I know there is no deep or real value in wealthy-looking hair beyond the significance society and I put on it. Beyond its beauty, it isn’t that special; it’s just expensive. Like Ugg boots or Abercrombie jeans, gorgeous hair is another monetary measurement one may use to project their socioeconomic status. In other areas of my life, I have no desire to attain symbols of monetary wealth. I’m very happy with my Kia Sportage, thank you. Yet, I can’t stop attempting to achieve wealthy-looking hair for cheap because, misguided as this may be, I view having this hair as the epitome of acceptance.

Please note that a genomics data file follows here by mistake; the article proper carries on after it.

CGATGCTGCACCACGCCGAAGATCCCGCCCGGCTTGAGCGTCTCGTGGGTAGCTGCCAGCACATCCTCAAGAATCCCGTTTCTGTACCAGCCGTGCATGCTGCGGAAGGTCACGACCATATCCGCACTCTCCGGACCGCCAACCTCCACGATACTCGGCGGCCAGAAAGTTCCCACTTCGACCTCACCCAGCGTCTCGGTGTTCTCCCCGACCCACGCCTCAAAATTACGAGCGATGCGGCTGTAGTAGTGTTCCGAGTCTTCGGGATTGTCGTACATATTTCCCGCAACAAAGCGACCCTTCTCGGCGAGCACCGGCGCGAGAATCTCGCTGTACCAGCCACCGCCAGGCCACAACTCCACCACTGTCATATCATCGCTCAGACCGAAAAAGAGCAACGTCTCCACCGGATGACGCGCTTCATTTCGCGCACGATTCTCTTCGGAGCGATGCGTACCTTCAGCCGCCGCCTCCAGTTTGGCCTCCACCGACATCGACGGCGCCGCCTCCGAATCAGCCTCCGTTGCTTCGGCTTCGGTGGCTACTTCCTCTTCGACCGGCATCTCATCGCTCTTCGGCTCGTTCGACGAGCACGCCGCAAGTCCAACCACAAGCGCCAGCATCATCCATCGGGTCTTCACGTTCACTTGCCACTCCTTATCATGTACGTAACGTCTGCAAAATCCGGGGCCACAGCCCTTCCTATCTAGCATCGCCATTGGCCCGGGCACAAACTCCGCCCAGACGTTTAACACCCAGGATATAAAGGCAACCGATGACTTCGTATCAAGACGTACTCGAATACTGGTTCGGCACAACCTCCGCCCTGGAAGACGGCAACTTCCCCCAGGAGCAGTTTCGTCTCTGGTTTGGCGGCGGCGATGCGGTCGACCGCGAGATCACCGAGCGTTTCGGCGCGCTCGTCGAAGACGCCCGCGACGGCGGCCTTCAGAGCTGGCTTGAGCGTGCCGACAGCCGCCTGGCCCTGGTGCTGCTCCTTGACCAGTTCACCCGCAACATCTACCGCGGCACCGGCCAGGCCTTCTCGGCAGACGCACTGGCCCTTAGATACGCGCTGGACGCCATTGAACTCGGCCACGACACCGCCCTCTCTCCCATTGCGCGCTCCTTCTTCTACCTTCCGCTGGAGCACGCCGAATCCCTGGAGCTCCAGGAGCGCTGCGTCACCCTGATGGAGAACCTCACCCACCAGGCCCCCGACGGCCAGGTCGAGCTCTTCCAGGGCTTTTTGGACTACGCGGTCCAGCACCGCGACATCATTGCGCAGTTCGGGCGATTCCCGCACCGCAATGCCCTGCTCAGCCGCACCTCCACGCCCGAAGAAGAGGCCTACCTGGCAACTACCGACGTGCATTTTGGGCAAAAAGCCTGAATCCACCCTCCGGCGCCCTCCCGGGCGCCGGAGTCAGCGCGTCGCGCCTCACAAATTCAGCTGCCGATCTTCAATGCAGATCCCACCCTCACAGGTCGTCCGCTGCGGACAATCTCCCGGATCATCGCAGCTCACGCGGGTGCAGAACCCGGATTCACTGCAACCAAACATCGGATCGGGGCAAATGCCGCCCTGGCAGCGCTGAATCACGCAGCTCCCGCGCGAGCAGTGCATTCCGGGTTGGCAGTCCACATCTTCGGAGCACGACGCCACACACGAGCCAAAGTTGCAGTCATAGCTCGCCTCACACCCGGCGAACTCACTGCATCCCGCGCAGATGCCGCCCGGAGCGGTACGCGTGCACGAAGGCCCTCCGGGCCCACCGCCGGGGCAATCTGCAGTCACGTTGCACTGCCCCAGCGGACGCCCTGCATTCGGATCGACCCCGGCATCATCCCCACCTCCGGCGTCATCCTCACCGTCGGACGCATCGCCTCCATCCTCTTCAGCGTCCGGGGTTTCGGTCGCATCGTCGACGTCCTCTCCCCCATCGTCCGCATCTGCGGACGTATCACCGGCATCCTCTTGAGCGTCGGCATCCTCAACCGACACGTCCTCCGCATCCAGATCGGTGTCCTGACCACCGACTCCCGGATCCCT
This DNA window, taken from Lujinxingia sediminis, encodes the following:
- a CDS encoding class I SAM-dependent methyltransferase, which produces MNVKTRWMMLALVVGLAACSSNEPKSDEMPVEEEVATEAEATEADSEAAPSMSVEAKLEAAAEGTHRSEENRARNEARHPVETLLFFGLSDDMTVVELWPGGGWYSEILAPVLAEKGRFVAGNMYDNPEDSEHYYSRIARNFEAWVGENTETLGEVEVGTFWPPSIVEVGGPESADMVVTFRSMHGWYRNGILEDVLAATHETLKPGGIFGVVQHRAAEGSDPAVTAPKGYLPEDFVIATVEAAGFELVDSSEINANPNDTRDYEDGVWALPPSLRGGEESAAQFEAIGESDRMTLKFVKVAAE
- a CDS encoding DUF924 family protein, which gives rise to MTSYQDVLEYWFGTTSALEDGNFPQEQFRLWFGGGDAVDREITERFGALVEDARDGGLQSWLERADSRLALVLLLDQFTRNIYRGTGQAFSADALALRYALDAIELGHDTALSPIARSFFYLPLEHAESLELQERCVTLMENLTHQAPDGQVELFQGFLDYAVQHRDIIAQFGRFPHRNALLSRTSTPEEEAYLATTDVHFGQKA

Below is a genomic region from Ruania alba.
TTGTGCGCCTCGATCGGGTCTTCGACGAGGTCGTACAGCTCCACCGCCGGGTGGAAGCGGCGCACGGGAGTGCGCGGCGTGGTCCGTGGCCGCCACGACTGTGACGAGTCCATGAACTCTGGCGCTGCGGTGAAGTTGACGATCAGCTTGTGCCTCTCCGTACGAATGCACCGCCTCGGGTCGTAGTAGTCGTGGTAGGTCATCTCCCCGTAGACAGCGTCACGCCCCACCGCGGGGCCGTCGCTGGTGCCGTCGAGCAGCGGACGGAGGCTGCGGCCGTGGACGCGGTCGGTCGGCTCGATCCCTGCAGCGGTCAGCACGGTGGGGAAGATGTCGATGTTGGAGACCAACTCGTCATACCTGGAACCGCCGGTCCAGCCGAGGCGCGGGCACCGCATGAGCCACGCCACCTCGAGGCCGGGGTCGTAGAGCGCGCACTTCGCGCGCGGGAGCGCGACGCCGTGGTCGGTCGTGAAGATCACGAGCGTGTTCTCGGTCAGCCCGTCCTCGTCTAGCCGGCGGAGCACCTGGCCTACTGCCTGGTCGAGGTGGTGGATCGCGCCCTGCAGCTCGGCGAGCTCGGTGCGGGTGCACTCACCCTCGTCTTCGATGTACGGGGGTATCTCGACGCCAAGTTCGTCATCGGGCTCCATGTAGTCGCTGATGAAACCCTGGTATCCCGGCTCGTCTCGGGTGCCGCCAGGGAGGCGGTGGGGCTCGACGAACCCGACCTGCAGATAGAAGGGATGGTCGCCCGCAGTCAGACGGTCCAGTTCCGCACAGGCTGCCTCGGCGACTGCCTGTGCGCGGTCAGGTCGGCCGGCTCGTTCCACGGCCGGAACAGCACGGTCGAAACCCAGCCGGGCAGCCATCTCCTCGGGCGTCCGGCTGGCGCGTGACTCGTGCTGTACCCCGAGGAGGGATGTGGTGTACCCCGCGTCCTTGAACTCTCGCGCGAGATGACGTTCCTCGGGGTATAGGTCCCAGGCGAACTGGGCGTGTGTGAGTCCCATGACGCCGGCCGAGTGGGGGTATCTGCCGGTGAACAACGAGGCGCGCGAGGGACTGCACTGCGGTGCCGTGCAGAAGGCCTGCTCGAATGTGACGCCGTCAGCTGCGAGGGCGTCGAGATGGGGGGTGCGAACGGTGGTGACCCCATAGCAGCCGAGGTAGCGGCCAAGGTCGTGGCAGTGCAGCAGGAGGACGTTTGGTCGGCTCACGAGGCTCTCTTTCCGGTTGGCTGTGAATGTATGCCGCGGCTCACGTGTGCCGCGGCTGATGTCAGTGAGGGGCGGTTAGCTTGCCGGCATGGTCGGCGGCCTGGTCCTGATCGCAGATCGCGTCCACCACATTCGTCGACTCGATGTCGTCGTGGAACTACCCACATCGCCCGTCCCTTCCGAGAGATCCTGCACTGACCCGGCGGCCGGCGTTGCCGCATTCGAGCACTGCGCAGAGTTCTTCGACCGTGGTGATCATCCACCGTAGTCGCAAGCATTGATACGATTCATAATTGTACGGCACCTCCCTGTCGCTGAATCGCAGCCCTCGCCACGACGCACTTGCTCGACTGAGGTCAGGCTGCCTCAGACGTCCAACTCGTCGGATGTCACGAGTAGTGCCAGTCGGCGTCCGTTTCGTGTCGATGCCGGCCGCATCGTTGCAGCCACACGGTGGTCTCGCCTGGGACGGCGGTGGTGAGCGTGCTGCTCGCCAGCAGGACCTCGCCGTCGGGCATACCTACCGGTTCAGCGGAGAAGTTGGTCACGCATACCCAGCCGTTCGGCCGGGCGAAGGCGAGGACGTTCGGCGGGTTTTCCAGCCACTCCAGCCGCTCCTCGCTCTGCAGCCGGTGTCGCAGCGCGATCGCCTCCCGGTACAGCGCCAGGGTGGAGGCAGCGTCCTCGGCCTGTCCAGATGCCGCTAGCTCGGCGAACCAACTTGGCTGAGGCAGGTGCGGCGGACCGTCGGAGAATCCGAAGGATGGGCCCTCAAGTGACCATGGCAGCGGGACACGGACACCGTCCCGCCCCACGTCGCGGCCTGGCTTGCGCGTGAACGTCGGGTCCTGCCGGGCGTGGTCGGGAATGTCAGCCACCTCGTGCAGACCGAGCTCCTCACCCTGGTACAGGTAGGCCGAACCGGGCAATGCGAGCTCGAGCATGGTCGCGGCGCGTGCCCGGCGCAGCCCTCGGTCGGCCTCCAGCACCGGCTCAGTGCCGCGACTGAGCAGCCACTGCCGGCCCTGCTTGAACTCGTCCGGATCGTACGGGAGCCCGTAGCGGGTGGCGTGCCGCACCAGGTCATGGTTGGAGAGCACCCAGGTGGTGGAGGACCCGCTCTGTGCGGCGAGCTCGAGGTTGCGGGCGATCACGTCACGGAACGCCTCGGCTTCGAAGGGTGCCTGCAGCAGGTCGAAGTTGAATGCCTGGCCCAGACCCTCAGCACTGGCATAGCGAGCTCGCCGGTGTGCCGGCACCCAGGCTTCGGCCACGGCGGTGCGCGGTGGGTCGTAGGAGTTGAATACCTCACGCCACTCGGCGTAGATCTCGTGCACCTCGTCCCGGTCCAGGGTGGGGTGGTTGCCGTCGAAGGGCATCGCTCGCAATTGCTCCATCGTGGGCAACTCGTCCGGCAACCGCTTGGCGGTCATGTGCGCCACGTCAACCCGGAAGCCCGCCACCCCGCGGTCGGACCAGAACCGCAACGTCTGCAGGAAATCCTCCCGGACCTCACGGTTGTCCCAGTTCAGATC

For me, a head of wealthy-looking hair is my ticket to appearing like I’m finally on the inside. But even when it fools others into thinking I’ve never been on the outside, it’s still only an appearance. Occasionally, my quest for wealthy-looking hair can feel like I’m engaging in a charade, or maybe even that I’m a con artist. When my boss asked me if I was going to have my wedding at my father’s country club, I laughed out loud because he had no idea my world revolved around the compromise of choosing between good, cheap, and fast. At the same time, I felt smug to have duped someone into thinking I was the type of girl whose father belonged to a country club. I bet he thinks I don’t think twice about sleeping under a comforter in the middle of August.